MMDA seeks to defend minimum wage for bus drivers, conductors at Supreme CourtBy Nathaniel R. Melican
Philippine Daily Inquirer
MANILA, Philippines — The Metropolitan Manila Development Authority (MMDA) is considering intervening in a Supreme Court case questioning the legality of a Department of Labor and Employment (DOLE) order providing fixed wages for public utility bus drivers and conductors.
In a statement, MMDA Chairman Francis Tolentino said the agency has been considering filing a petition for intervention at the Supreme Court in the case filed by several bus operators in Luzon.
“Due to the recent high incidence of road accidents brought about by bad weather, it is high time to implement the said order that will do away with the ‘boundary system’,” Tolentino said.
In their petition, the Provincial Bus Operators Association of the Philippines, Southern Luzon Bus Operators Association, Inc., Inter City Bus Operators Association and the City of San Jose Del Monte Bus Operators Association jointly asked the high court, on Wednesday, to issue a temporary restraining order (TRO) against the implementation of DOLE Order 118-12 and Memorandum Circular 2012-001, which ordered bus operators to give fixed wages for drivers and conductors, replacing the so-called “boundary” or commission system that has been in place for years.
The four groups claimed that the two measures, which took effect on July 1 in Metro Manila, violated their companies’ various agreements with their employees.
However, Tolentino claimed that only the law could determine the existence of employer-employee relationship, and it cannot be negated by any contract.
“The 1987 Constitution provides that the State shall afford full protection to labor and guarantees the right of workers to humane conditions of work and a living wage. The Labor Code laid down the guidelines in determining the existence of employer-employee relationship,” he said.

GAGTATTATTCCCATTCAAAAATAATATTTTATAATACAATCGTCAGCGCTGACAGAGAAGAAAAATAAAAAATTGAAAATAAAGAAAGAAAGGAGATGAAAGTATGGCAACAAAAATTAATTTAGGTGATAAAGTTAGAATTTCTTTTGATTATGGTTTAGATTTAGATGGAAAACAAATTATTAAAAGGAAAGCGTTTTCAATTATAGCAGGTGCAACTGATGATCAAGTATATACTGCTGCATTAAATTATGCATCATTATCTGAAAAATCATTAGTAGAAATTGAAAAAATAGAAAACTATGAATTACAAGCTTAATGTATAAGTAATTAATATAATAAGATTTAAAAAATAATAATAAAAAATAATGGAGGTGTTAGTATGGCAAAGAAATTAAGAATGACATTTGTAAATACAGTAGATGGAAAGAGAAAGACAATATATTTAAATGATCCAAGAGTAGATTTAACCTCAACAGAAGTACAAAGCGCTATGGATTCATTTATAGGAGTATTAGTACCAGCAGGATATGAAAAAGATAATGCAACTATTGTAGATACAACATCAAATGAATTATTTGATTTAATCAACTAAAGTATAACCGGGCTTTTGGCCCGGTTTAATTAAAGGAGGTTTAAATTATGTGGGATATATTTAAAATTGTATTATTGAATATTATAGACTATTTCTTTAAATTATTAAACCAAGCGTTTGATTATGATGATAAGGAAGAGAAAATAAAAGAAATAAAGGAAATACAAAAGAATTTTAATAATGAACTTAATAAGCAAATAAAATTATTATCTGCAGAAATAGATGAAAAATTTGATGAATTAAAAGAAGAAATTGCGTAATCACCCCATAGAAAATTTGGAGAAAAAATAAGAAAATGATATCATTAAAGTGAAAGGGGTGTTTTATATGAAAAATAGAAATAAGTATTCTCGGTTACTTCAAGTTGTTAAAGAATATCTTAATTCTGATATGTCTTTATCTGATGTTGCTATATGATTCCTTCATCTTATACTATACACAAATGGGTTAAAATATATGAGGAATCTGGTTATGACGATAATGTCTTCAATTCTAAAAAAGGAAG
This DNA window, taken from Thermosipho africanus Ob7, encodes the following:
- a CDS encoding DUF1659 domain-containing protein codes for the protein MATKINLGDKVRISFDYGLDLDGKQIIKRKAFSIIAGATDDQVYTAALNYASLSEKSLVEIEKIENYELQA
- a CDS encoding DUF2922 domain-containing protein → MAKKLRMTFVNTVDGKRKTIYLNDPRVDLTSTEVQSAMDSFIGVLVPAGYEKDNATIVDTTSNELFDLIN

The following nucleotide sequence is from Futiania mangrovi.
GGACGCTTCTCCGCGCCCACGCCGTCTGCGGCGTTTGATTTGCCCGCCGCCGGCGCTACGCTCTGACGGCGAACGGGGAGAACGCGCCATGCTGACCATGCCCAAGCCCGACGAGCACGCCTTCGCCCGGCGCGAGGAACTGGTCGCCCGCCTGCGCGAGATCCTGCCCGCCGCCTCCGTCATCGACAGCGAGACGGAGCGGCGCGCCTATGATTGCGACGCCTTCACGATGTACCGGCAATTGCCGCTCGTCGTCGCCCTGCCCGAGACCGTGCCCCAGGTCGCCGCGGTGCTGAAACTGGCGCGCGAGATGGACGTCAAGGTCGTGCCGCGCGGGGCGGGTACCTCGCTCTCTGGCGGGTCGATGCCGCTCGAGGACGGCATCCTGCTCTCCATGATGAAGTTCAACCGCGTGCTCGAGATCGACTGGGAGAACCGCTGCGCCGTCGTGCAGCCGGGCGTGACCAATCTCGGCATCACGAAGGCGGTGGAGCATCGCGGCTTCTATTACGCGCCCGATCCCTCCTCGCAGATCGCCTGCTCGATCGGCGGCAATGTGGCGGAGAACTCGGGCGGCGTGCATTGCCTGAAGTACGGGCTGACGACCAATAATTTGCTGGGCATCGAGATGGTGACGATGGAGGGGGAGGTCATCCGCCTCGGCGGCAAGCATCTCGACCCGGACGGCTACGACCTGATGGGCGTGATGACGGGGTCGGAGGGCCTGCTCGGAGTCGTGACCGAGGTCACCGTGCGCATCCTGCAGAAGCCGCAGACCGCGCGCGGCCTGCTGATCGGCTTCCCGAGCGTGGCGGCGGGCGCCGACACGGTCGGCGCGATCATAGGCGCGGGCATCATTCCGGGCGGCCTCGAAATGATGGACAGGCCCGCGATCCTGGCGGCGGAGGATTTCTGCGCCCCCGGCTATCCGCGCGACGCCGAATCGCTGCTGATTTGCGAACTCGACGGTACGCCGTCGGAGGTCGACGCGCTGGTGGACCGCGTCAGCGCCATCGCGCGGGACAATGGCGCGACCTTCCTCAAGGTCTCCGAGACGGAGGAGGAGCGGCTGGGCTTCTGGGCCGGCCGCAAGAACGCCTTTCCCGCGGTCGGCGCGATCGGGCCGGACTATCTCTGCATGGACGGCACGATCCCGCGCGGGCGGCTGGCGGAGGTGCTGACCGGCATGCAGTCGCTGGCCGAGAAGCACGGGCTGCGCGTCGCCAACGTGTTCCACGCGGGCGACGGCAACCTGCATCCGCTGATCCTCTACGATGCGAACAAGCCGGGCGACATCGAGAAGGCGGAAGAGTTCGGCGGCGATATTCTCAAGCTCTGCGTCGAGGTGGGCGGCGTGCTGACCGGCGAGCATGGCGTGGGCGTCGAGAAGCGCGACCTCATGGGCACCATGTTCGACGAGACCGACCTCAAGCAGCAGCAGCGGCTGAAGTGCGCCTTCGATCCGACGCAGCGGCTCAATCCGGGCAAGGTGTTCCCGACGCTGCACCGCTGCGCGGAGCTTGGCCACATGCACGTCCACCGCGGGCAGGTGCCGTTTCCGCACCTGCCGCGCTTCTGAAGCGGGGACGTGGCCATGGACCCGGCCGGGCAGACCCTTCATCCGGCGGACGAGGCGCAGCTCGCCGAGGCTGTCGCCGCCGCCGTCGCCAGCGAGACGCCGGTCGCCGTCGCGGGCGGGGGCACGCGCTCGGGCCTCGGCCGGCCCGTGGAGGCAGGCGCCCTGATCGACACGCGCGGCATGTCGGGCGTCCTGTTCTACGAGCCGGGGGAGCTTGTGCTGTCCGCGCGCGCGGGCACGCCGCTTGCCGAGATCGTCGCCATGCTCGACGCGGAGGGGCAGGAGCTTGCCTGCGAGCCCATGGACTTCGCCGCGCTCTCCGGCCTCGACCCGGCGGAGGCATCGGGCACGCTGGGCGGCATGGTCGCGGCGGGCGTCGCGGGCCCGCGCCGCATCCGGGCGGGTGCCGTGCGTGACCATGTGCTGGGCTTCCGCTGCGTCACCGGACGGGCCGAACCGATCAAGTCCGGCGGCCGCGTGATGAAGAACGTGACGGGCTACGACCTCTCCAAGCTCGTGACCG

Tolentino asserted that the high court already ruled on previous cases deeming bus drivers as regular employees.
“They are, therefore, entitled to minimum wage and other benefits,” he added.
The MMDA expects that the measure will lessen bus-related accidents, which involve drivers and conductors racing to meet their boundary or the required minimum earning of a bus per day.
MMDA records show bus-related incidents in Metro Manila numbered to 5,103 in 2009, 6,749 in 2010, and 6,176 in 2011.
Tolentino made the comments a day after a Don Mariano Bus rammed the railings of the Ortigas flyover on the southbound lane of EDSA on Wednesday afternoon, injuring at least 10 people and damaging the railings of the flyover.
Meanwhile, traffic was snarled along EDSA-Magallanes after six vehicles, including one bus, figured in a pile-up at the Magallanes Interchange in Makati on Thursday morning.
Initial investigation revealed that at around 7 a.m., the air-conditioned Cher bus involved in the incident lost its brake as it took the interchange and headed towards the direction of Alabang in Muntinlupa.
The bus collided with two taxis, two cars, and an FX in the flyover. It took an hour before the vehicles were cleared off the ramp.
Tags: bus conductors , courts , drivers , franchises , Francis Tolentino , Judiciary , Labor , litigation , Metropolitan Manila Development Authority , Minimum Wage , MMDA , News , public transportation , public utility buses , Supreme Court , trials